April 23, 2009

On Behalf of Red Sox Nation

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Yes, the Sox got off to a slow start (3-6 earlier this season). But if this were the NFL, they would be halfway through the fourth quarter of their first game. There are plenty of games still to be played, so there’s no reason to worry yet. Not to mention the fact that four of the games they lost were decided by just one run. They’ve played some tough teams too — the Rays and Angels both made the playoffs last year and with the addition of Matt Holiday, Jason Giambi, Orlando Cabrera (forever a hero in Red Sox Nation), and of course Nomar “I definitely took steroids” Garciaparra, the A’s are primed to make a run for a playoff spot this year.
But we have learned that two components consistently win Championships: Pitching and defense. The Sox have the best bullpen in the Major League, along with the deepest starting rotation. They currently have seven legitimate big league starters who could step in at any point in time: Beckett, Lester, Matsuzaka, Wakefield, Penny, Buchholz and Smoltz along with Michael Bowden (3.44 ERA in 144.1 Minor League innings last season) and Junichi Tazawa (1.00 ERA in Japan’s Industrial league) waiting in the wings. The bullpen was solid last season, posting an ERA around the league average despite several injuries. But with Takashi Saito (81 saves in three seasons with the Dodgers) and Ramon Ramirez (2.14 ERA in 105 innings outside of Coors Field) joining the likes of Okajima, Masterson, Delcarmen and of course the closer Papelbon, the starters don’t need to hang on the mound too long before handing it over to the bullpen. The depth is the key for the Sox; they will be able to withstand the in­evitable injuries of a long season.
Looking at the Devil Rays (excuse me, the Rays) and Yankees, they simply are not as strong. There’s no question that each team has very good pitching, but in the case of the Rays, who is the lights-out closer to shut the door in the ninth every night? Troy Percival? With a 4.53 ERA in 2008, it’s doubtful Rays fans feel completely comfortable handing him the ball, and, as last year’s Mets can attest to, a shutdown closer is a necessity. We all saw what the Rays bullpen was made of in Game 5 of the ALCS last year when they blew a 7-0 lead in the seventh inning to let the Sox win. And in the Yankees’ case, they have no depth, even with all that money can buy. Who’s the bridge in front of Rivera to eat up the sixth, seventh and eighth innings? Brian Bruney? We’ll see how that works out. Chien-Ming Wang has been a complete disaster, there’s no question that something isn’t right with him. Scouts are reporting that Chamberlain’s fastball is down and his arsenal just isn’t what it used to be. Plus, It’s only a matter of time until A.J. Burnett makes his first trip to the DL. All this piled on with the fact that CC Sabathia clearly never wanted to play for the Yankees in the first place, but that’s for another day, is going to make them more of a broken down sports car than a well oiled machine. They’re going to need help down the road, but they just don’t have it. But hey, apparently Nick Swisher can pitch: in one game this season, he was the only Yankees pitcher not to give up a run.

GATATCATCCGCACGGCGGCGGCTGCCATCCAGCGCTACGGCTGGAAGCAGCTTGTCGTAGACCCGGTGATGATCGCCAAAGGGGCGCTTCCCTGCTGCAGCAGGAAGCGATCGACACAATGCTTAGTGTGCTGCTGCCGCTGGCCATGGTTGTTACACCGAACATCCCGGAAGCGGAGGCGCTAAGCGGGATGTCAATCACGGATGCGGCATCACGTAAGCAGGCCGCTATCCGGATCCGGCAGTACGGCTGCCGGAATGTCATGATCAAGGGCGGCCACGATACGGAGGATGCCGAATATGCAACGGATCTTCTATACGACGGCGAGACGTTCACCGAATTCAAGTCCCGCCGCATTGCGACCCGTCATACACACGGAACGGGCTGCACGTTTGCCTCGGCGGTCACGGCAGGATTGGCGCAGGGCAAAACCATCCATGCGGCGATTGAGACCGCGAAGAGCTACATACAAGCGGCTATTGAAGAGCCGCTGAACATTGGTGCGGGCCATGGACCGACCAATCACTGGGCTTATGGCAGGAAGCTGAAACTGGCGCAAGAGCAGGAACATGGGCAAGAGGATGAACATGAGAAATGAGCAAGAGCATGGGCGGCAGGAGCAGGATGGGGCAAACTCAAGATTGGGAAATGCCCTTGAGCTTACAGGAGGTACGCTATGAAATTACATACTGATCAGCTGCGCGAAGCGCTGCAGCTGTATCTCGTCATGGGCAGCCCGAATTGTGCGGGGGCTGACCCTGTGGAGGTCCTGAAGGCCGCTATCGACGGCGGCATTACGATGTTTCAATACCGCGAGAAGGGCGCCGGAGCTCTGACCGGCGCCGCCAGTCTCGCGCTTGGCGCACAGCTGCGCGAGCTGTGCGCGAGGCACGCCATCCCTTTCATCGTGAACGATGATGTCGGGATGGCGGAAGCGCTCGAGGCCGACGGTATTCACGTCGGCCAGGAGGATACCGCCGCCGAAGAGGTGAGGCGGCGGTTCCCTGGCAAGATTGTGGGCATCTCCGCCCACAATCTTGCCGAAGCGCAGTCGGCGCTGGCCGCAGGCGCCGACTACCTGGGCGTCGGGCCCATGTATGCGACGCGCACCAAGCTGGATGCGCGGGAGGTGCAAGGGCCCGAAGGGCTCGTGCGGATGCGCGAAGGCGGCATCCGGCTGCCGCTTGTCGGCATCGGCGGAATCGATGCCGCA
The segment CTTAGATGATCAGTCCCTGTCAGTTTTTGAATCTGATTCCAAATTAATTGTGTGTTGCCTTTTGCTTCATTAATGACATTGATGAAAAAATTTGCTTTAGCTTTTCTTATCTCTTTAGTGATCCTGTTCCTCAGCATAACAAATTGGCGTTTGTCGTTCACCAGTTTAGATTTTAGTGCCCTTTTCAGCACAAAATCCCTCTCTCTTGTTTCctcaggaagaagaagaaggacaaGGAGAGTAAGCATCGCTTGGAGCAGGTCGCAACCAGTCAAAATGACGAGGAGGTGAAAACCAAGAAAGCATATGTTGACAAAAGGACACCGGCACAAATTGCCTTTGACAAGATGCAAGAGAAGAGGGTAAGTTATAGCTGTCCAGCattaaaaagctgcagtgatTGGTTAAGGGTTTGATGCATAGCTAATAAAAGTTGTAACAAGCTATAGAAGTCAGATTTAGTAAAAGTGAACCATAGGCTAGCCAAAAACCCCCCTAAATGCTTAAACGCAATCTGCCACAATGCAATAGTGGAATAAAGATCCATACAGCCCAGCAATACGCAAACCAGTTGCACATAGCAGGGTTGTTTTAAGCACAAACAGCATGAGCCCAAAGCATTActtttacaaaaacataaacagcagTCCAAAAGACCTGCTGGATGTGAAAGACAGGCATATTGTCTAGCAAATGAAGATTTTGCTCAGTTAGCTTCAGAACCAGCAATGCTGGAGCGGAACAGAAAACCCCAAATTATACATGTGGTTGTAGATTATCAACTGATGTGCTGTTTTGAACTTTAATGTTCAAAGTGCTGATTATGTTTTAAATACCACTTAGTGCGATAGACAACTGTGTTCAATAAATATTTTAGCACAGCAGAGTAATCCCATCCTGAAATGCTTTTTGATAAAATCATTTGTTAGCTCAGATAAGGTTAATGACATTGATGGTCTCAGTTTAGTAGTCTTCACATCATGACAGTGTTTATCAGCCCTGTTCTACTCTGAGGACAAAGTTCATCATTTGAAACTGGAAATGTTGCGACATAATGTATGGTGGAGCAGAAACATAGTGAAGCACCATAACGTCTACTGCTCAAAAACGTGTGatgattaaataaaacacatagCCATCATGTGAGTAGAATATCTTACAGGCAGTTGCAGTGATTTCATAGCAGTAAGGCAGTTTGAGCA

Defensively, the Sox have Gold Glove winners in Youkilis, Pedroia, Varitek and Lowell; and above-average fielders at every other position (except the $9 million utility man Julio Lugo). Offensively, all three teams are very even. The Sox could very well produce the fewest runs out of the three teams; they’re clearly not the same in the middle of the lineup without Manny Ramirez. But Kevin Youkilis has developed into an All-Star clean-up hitter, and from top to bottom they’re full of good hitters who can aim for the fences. J.D. Drew and Jason Bay would likely hit third or fourth on most Major League teams but hit fifth and sixth for Boston. Not to mention the fact that their No. 2 hitter was the AL MVP last season, the al­mighty Dustin Pedroia. In the end though, it’s about the pitching and the defense. Good pitching shuts down good hitting. The Sox are loaded with great players at every position that excel in all different aspects of the game. They’re good, they’re deep, and they’re well managed and will ultimately be standing alone at the end of October.